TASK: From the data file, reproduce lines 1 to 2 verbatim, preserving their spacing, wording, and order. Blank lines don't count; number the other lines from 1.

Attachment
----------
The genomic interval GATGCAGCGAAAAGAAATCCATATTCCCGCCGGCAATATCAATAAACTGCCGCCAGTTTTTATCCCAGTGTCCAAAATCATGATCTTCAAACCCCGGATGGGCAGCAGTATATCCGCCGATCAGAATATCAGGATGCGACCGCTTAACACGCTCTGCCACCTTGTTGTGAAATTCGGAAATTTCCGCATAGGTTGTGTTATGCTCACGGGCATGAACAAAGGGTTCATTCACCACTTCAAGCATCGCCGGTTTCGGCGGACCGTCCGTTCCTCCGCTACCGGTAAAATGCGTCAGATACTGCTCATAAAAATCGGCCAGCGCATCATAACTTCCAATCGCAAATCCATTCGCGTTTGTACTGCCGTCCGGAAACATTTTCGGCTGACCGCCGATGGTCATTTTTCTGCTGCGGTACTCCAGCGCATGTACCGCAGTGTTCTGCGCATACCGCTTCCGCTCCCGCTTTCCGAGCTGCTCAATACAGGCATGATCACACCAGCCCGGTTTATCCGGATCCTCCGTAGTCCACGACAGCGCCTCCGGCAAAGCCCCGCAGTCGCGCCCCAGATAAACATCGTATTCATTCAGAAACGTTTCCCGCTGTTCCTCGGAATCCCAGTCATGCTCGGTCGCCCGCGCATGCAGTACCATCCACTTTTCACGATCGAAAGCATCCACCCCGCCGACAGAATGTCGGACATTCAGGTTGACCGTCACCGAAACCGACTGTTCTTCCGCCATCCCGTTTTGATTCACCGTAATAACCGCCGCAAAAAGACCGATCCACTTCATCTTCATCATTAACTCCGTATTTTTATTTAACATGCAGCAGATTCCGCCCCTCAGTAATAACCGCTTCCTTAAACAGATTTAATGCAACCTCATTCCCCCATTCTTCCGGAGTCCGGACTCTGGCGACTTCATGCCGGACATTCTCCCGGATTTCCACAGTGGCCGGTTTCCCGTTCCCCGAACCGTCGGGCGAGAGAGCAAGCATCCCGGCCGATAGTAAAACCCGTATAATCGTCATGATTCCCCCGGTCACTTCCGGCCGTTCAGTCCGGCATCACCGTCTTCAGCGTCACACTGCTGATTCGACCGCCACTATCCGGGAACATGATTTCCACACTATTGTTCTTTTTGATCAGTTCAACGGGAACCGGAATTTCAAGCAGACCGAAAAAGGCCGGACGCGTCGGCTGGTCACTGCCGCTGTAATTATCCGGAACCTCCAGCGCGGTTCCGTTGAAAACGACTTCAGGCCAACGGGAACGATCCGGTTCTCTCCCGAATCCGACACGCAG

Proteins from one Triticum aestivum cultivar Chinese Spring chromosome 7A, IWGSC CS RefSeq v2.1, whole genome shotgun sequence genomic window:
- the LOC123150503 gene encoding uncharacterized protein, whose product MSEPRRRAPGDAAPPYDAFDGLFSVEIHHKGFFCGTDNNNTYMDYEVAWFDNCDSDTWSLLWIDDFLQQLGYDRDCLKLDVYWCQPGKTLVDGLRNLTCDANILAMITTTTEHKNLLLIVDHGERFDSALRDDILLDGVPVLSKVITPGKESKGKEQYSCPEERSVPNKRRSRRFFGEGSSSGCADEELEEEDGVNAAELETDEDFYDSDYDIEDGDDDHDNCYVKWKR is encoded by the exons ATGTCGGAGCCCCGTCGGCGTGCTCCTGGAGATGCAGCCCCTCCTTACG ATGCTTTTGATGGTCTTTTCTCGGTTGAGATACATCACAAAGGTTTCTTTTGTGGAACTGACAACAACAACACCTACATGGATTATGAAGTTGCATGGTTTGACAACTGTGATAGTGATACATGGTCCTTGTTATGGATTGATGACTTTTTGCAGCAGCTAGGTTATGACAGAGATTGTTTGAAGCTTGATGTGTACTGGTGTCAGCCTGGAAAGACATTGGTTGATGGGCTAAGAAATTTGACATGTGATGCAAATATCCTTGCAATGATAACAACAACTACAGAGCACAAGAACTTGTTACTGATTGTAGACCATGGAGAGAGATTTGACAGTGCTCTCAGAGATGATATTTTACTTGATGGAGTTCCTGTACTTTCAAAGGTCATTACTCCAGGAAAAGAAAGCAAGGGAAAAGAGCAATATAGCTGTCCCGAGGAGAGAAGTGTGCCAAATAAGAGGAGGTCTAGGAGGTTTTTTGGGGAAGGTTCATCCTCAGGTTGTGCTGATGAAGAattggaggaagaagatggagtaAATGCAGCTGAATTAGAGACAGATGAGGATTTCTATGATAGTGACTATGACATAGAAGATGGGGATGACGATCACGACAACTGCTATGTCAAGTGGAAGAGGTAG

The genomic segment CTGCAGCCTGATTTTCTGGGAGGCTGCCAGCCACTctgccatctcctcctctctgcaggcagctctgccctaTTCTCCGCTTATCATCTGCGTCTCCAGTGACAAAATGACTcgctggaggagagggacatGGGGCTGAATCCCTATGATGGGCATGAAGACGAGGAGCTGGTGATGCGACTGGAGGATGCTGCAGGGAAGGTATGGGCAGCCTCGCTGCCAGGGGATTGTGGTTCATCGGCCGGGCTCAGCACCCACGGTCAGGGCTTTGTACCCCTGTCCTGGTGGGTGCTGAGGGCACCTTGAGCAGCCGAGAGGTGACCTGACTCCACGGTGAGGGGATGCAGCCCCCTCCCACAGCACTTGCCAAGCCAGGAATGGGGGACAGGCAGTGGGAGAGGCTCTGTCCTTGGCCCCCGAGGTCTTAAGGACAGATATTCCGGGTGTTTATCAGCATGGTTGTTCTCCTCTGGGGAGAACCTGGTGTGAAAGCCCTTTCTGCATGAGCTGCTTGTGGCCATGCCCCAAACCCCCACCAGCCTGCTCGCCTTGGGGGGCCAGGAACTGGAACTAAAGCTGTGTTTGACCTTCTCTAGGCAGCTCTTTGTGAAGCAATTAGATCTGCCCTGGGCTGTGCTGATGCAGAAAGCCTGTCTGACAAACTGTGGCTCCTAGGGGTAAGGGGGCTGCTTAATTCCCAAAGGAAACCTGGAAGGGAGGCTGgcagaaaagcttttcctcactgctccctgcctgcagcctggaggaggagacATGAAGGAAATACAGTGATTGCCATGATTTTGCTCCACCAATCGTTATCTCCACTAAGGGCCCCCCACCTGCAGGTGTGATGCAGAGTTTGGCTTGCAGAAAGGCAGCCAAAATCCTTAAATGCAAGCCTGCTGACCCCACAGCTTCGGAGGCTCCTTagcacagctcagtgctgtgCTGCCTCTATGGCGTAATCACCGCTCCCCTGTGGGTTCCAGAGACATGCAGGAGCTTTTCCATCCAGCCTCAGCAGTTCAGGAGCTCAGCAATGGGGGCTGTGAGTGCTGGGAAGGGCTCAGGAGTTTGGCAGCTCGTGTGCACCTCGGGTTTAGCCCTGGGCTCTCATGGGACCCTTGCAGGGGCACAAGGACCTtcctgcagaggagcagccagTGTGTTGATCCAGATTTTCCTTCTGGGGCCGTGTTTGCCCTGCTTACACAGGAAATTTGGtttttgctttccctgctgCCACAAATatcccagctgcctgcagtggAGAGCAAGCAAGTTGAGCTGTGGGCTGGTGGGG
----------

The genomic interval GATGCAGCGAAAAGAAATCCATATTCCCGCCGGCAATATCAATAAACTGCCGCCAGTTTTTATCCCAGTGTCCAAAATCATGATCTTCAAACCCCGGATGGGCAGCAGTATATCCGCCGATCAGAATATCAGGATGCGACCGCTTAACACGCTCTGCCACCTTGTTGTGAAATTCGGAAATTTCCGCATAGGTTGTGTTATGCTCACGGGCATGAACAAAGGGTTCATTCACCACTTCAAGCATCGCCGGTTTCGGCGGACCGTCCGTTCCTCCGCTACCGGTAAAATGCGTCAGATACTGCTCATAAAAATCGGCCAGCGCATCATAACTTCCAATCGCAAATCCATTCGCGTTTGTACTGCCGTCCGGAAACATTTTCGGCTGACCGCCGATGGTCATTTTTCTGCTGCGGTACTCCAGCGCATGTACCGCAGTGTTCTGCGCATACCGCTTCCGCTCCCGCTTTCCGAGCTGCTCAATACAGGCATGATCACACCAGCCCGGTTTATCCGGATCCTCCGTAGTCCACGACAGCGCCTCCGGCAAAGCCCCGCAGTCGCGCCCCAGATAAACATCGTATTCATTCAGAAACGTTTCCCGCTGTTCCTCGGAATCCCAGTCATGCTCGGTCGCCCGCGCATGCAGTACCATCCACTTTTCACGATCGAAAGCATCCACCCCGCCGACAGAATGTCGGACATTCAGGTTGACCGTCACCGAAACCGACTGTTCTTCCGCCATCCCGTTTTGATTCACCGTAATAACCGCCGCAAAAAGACCGATCCACTTCATCTTCATCATTAACTCCGTATTTTTATTTAACATGCAGCAGATTCCGCCCCTCAGTAATAACCGCTTCCTTAAACAGATTTAATGCAACCTCATTCCCCCATTCTTCCGGAGTCCGGACTCTGGCGACTTCATGCCGGACATTCTCCCGGATTTCCACAGTGGCCGGTTTCCCGTTCCCCGAACCGTCGGGCGAGAGAGCAAGCATCCCGGCCGATAGTAAAACCCGTATAATCGTCATGATTCCCCCGGTCACTTCCGGCCGTTCAGTCCGGCATCACCGTCTTCAGCGTCACACTGCTGATTCGACCGCCACTATCCGGGAACATGATTTCCACACTATTGTTCTTTTTGATCAGTTCAACGGGAACCGGAATTTCAAGCAGACCGAAAAAGGCCGGACGCGTCGGCTGGTCACTGCCGCTGTAATTATCCGGAACCTCCAGCGCGGTTCCGTTGAAAACGACTTCAGGCCAACGGGAACGATCCGGTTCTCTCCCGAATCCGACACGCAG

Proteins from one Triticum aestivum cultivar Chinese Spring chromosome 7A, IWGSC CS RefSeq v2.1, whole genome shotgun sequence genomic window: